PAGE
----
Jenny's Library

Posts Tagged ‘politics

cover image for Court of FivesCourt of Fives by Kate Elliot

Jes and her three sisters couldn’t be more different, and they fight and squabble as siblings do. Yet when it comes down to it, they’ve got each others backs.  Which is fortunate, as she needs their help to do what she loves best: training for the Fives, a sport that requires quick thinking, agility, stamina, and strength.  But when Jes’ father returns from war, her plans to finally compete – something he would never approve of – are thrown in disarray.  Soon the rest of her life is as well, and Jes will need to use all of the skills that make her a great athlete to keep her family safe.

full disclosure, before I get into WHY THIS BOOK IS SO AWESOME AND YOU SHOULD READ IT:acknowledgements page from Court of Fives

(yeah, I really just put that there bc: OMG)

I adore Kate Elliot’s books, and Court of Fives is no exception.  I’ve been eager to see how/what she does with YA, and now that I have I’m so very glad she did.  I love the way that Elliot handles Jes as an athlete, and her relationships with her sisters.  And I especially love that she made Jes’ social standing so complex, that it’s not as simple as her family being rich and her father having status, nor simply that Jes and her sisters are biracial in an extremely racist society.

And I really, really, really, would love to go into more detail about WHY this book is so awesome, but it’s not coming out for another half a year, and I may want to pitch a longer/actual review.  SO YOU WILL ALL JUST HAVE TO WAIT.

Sorry! I know you all hate me now. I promise I will rave about this book in much more detail this summer, closer to when it comes out.

cover image for The Agency: A Spy in the HouseThe Agency: A Spy in the House by Y. S. Lee

Twelve year old Mary Quinn was supposed to hang for her crime.  Instead she was given a chance to start a new life as a pupil at Miss Scrimshaw’s Academy for Girls.   Now, five years later, seventeen year old Mary Quinn knows that she should be grateful for everything she has been given – and she is – yet the idea of spending her life as a tutor at the school or as a maid in someone else’s house fills Mary with dread rather than hope.  She’s not afraid of work, but she can’t help wishing that there were other options out there for an young lady with education but no family or fortune.  Then, for the second time in her life, she’s given a once in a lifetime opportunity – this time, to be trained as a spy.  But can Mary keep not only the Agency’s secrets safe, but also the Agency from learning the truth about her own heritage?

This book has so many awesome moments. It also, unfortunately, has a bit too much boyfriend and not enough roller derby for my tastes.*  Still, it’s a lovely book that manages to be delightfully surprising in many ways.  It also does a wonderful job of handling Mary’s secret, which happens to be that [she’s biracial, passing for white. Also, that her mother sometimes earned her way as a sex worker.]   Mary’s status, situation, and relationships make this book a refreshing contrast to the more typical young adult novels set in Victorian London, which tend to be about young ladies of a certain social class, and treat the few non-white characters in them as oddities and visitors rather than Londoners.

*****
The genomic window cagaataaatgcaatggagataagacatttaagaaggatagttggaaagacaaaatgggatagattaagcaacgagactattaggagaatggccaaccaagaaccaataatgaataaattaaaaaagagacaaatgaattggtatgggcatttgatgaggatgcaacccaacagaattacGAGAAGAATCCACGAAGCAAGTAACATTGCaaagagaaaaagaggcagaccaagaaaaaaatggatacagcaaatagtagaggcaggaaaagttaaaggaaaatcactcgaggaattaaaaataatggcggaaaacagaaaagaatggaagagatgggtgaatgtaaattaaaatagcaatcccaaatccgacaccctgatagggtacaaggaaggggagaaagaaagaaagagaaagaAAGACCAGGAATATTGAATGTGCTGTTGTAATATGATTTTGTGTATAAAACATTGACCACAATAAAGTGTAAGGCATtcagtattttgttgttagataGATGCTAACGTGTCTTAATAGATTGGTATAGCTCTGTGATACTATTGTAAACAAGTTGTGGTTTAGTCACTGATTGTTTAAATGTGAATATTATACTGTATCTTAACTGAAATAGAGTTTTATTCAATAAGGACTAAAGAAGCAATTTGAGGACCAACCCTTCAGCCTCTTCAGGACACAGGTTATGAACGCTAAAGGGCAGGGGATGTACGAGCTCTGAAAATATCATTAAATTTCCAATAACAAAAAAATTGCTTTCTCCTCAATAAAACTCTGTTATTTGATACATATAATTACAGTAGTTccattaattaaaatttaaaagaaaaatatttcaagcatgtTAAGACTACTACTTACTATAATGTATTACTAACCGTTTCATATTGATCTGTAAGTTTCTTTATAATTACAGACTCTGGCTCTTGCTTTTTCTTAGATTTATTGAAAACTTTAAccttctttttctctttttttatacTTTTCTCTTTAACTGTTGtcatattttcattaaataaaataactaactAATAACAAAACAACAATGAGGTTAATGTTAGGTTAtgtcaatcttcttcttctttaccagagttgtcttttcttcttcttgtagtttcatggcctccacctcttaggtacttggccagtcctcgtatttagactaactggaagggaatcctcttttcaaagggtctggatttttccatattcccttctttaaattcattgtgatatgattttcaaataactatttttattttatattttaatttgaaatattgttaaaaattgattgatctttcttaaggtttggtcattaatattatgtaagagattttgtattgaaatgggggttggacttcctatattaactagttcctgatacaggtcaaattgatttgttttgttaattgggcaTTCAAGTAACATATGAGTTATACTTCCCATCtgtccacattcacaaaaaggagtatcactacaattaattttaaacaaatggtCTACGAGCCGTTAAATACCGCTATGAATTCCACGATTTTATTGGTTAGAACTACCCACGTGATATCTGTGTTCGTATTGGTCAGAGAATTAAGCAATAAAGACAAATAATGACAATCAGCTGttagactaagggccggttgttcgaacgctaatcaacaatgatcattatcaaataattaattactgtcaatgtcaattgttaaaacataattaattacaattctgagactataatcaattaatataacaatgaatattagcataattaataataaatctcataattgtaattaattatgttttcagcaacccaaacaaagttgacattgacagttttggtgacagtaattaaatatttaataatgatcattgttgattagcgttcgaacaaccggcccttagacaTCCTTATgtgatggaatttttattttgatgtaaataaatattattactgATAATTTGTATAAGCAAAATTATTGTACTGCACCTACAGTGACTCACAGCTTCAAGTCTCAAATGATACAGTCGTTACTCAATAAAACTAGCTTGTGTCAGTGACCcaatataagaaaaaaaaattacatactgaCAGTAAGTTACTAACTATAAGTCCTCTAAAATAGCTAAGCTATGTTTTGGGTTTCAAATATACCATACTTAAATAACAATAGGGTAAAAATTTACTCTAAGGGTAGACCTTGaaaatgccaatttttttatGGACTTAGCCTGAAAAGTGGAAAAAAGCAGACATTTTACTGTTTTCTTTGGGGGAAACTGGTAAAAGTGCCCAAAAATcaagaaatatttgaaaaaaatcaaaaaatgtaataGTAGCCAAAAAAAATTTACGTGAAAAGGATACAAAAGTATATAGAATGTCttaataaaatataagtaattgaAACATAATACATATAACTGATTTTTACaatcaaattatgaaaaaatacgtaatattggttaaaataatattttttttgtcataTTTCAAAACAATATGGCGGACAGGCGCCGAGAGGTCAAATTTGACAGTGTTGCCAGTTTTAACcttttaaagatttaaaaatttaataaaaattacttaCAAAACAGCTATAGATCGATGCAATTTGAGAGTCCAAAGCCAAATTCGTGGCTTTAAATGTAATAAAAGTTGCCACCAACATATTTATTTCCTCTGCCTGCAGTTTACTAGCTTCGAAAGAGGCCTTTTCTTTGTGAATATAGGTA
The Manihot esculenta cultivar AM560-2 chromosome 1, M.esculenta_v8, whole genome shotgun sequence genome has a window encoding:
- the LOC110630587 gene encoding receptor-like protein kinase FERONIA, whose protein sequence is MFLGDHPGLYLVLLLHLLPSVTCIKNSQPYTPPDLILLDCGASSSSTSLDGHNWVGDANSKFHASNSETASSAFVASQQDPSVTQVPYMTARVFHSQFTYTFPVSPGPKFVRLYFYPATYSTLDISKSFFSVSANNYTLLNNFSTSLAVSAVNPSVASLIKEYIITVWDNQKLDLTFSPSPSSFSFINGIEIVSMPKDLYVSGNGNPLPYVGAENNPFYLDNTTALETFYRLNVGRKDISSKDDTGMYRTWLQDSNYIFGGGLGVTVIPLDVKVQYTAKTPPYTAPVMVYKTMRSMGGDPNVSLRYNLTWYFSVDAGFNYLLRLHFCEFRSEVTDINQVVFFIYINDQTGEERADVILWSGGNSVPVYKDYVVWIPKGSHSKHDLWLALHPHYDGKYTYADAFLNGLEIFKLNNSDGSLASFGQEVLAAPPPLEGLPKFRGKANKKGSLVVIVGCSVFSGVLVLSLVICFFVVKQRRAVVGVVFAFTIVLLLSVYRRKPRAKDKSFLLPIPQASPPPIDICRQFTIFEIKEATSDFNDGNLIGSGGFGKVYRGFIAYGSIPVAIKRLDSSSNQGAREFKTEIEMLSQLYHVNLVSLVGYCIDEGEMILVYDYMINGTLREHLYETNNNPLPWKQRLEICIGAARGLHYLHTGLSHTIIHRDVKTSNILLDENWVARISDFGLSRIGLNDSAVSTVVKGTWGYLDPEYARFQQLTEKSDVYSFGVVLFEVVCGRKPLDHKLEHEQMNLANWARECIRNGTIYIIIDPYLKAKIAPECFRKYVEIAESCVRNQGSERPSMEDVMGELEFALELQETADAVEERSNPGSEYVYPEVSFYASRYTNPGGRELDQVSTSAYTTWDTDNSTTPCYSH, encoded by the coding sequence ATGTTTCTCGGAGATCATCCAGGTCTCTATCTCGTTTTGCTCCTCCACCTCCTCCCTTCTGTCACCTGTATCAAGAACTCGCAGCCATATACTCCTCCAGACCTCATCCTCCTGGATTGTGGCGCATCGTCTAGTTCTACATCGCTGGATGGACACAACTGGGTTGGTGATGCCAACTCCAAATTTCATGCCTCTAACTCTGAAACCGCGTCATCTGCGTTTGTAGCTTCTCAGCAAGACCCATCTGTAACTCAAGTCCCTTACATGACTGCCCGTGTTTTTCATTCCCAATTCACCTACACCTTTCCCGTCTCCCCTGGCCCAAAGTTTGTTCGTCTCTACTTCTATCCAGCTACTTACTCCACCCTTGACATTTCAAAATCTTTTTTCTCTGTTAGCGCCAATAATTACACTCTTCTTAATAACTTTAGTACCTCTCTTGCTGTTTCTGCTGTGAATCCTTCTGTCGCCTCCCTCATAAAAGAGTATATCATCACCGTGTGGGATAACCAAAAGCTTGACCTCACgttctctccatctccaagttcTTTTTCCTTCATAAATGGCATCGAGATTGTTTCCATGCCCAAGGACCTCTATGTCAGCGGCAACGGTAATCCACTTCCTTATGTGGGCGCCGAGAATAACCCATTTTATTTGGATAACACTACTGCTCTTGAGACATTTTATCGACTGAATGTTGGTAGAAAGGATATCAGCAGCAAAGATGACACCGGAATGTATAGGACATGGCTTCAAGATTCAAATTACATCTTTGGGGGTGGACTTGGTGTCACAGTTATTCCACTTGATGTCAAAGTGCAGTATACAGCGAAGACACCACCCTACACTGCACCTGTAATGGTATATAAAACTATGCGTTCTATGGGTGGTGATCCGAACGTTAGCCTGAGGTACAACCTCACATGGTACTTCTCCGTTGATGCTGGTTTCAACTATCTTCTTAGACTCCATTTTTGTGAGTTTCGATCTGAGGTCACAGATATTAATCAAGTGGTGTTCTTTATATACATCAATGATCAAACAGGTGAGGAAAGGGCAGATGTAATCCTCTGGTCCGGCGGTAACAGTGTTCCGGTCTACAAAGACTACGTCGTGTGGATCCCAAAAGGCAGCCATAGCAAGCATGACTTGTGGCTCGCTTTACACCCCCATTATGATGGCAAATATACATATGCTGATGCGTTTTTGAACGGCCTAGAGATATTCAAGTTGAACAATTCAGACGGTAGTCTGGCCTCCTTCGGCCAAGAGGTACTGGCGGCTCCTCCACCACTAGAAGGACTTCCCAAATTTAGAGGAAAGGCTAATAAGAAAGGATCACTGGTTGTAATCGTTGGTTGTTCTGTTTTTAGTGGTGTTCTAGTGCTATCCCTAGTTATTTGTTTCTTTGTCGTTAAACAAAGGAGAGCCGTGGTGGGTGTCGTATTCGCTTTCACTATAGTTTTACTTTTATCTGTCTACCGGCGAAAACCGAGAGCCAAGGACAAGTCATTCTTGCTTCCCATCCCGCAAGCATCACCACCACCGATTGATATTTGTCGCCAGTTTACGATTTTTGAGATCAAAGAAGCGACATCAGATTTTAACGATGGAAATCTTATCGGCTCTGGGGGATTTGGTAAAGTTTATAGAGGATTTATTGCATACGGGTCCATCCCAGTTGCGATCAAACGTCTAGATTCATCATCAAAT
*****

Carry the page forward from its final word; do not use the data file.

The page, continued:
*the phrase is from lj user buymeaclue.  I’d link, but the journal is now friendslocked. :p

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She Commands Me and I Obey by Ann Leckie

It’s a testament to the complexities of the characters and cultures and worlds that Leckie creates that I’ve been sitting here for several minutes trying to figure out how to explain this short story.  (Without giving away the plot, of course.)

It’s a story about intrigue and politics. About athletes and warriors and courage.  And it’s a story about choices and morality and ethics.

Like all good political intrigues, there’s several mysteries here as well.

It’s also the story of a young boy, named Her-Breath-Contains-The-Universe, a novice in the Blue Lily Monastery, and why he’s drawn to the only unnamed statue in a stadium of hundreds of statues of deified ballplayers.

Like the other works of Leckie’s that I’ve read (and loved) it’s also a story about change and sacrifice, and how change is always both gradual and sudden at the same time.

It’s truly excellent, and I know I’m not the only one that nominated it for a Hugo.

(Yes, I’m skipping around and there are some weeks missing.  During weeks 28, 31, 32, and 34 through 37, I didn’t manage to finish any books, so there won’t be any posts for those weeks.  Week 38 is forthcoming, and after that I will be back on track.)

cover image for Treason's ShoreTreason’s Shore by Sherwood Smith

The Venn have retreated from Iasca Leror, but it won’t be long before they return, and stronger than ever.  Inda’s homeland has no hope of defeating the Venn’s mighty navy, Iasca Leror’s military strength lies with their cavalry, not ships.  So Inda, the King’s Shield, is sent to find the pirate fleet he once commanded and recruit them for the cause.  But Inda will need more than that to defeat the Venn, he’ll need to find a way to convince Iasca Leror’s neighbors that it’s in their best interest to work together.

I really wasn’t expecting Iasca Leror to fall to the Venn, so the tension instead came from wondering how Inda was going to manage this particular victory, and at what cost.  A question that Smith makes wonderfully complicated and emotional by presenting Inda with a solution that  gives Iasca Leror a fighting chance, but puts Inda himself in conflict with the king he has sworn to obey.